First, Congress has abdicated its constitutional role of legislating by pitifully tying its own hands in parliamentary red tape. It continues to maintain the filibuster, requiring 60 votes for ordinary legislation to pass the Senate. This archaic rule works as an instrument of obstruction, allowing a single senator to grind legislation to a halt and effectively transforming the Senate into a “dadaist nightmare,” as a column in the New York Times called it.

The Senate also continues the farcical blue slip tradition, which grants individual senators veto power over federal judicial nominations in their states and thus impedes the majority party from filling judicial vacancies. Both houses further truncate members’ legislative and political power by tightly controlling when and by whom a vote is ever brought to the floor. Together, these procedural hurdles ensure gridlock, obscure accountability and neuter our legislature.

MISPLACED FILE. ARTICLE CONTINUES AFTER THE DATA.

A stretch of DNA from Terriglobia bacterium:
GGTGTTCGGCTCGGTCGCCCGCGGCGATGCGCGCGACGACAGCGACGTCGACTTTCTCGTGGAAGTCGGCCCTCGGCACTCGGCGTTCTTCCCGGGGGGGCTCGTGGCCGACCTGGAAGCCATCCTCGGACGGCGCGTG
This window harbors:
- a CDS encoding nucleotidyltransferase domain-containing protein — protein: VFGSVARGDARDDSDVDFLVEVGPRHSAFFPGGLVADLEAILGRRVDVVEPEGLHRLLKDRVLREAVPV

Second, Congress consistently neglects its duty to check the Supreme Court. It could but never has imposed any significant ethics framework on the court, even in the wake of a slew of improprieties involving multiple current justices. It meekly tolerates judicial snubs to its oversight powers, refusing to subpoena justices or private individuals involved in possible judicial corruption. Congress neglects to use its formidable budgetary powers over the Supreme Court, which allow it to control significant functions such as paying court staff, providing the justices’ security and keeping the lights on.

Strikingly, Congress has failed to even consider its far-reaching powers to restructure the court, such as by changing its size, imposing limits on how long the justices serve or redefining the court’s jurisdiction.